Telephone weather alerts start Monday

By Emily Le Coz/NEMS Daily Journal

TUPELO – Lee County residents in the path of severe weather will get telephone alerts through a new system that goes live Monday, but they need to register online for it first.
Called CodeRED Weather Warning, the system uses National Weather Service radar to track dangerous storms and floods and project their likely paths. Residents in those areas will receive recorded phone messages telling them to take the necessary precautions.
Phone calls from CodeRED will appear on Caller IDs as 800-566-9780.
“Essentially, the Lee County Board of Supervisors has made it possible for every citizen to have their own weather siren, which will sound only when they are in the path of a storm,” said board President Phil Morgan at a news conference on Friday at the Lee County Justice Center.
The system is free to all Lee County residents, including those within municipalities, and residents are paying for it with tax dollars. The Board of Supervisors, in partnership with the Three Rivers Planning and Development District, contracted with CodeRED for $16,726 per year.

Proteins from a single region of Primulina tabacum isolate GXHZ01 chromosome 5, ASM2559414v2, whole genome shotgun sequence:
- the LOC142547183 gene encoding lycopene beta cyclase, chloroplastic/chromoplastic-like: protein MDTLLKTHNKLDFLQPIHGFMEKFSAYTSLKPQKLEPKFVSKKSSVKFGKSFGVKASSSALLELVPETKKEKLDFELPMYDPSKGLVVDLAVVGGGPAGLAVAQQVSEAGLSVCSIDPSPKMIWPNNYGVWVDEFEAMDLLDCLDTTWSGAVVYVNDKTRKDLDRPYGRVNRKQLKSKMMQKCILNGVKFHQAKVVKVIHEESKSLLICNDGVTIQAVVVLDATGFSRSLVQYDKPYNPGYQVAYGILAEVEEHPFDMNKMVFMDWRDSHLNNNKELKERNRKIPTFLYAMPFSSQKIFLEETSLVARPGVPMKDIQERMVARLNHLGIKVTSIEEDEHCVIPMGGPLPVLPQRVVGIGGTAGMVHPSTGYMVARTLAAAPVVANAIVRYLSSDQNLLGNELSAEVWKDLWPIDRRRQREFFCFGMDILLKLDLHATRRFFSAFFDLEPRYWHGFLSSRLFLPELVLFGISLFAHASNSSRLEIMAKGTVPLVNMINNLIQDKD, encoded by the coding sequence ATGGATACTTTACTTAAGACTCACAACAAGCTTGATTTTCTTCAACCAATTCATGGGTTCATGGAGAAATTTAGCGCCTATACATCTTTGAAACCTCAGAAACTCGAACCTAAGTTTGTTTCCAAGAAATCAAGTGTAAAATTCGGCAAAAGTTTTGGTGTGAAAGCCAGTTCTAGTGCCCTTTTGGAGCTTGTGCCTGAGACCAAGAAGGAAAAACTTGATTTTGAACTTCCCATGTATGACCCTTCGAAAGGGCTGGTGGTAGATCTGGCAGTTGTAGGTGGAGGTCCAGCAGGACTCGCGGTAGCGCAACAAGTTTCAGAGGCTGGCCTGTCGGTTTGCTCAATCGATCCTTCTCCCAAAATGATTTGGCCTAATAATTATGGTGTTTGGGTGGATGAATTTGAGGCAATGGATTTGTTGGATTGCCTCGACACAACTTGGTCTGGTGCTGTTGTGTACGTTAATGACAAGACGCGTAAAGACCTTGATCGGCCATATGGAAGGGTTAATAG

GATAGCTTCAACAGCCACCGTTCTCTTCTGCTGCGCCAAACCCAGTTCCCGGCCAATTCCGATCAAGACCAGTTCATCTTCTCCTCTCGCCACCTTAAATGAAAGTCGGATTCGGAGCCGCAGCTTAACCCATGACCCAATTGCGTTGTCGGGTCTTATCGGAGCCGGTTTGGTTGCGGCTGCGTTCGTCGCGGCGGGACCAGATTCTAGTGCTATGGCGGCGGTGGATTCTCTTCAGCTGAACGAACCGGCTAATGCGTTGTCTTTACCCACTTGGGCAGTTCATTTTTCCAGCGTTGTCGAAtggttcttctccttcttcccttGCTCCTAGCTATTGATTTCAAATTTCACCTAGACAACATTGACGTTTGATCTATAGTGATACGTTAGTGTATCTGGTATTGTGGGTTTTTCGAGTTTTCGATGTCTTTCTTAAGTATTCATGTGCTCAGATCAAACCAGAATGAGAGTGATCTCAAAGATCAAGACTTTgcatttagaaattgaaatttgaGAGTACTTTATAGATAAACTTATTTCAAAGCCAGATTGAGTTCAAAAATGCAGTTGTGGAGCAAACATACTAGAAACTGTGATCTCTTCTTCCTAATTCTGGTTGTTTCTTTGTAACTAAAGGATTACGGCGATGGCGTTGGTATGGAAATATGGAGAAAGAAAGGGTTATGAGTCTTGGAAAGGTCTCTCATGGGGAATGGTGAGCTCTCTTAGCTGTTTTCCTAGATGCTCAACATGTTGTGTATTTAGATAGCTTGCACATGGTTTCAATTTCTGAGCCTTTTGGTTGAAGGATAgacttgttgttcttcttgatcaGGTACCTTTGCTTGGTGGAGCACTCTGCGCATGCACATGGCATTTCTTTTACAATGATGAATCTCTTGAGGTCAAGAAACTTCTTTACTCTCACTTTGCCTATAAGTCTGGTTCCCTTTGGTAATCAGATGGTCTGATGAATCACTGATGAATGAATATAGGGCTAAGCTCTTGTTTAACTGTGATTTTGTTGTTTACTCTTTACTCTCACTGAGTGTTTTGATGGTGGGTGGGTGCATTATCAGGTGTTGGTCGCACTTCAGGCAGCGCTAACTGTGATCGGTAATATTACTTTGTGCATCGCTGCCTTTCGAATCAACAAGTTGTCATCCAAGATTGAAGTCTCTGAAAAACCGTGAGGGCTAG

That’s about 20 cents per resident.
Originally, the system was projected to cost $25,000. But the price dropped after Three Rivers recruited six other counties to sign up: Calhoun, Chickasaw, Itawamba, Lafayette, Pontotoc and Union.
To sign up, residents must go online to www.co.lee.ms.us or www.trpdd.com/codered. There, they will enter their home and cell phone numbers, address and which weather alerts they want: tornado, severe thunderstorm, flash flood. Registration begins Monday.
“We’re doing a media blitz,” said county Administrator Sean Thompson. “This only works if you sign up, so we need as many people to sign up as possible.”
The system is seen as a boon for rural areas, which often lack enough tornado sirens to audibly reach every household.
Lee County, for example, has 26 sirens. But only nine are outside Tupelo. Each has about a 2-mile sound radius, versus the county’s 453-square-mile territory. As a result, potentially thousands of households sit outside of range.
emily.lecoz@journalinc.com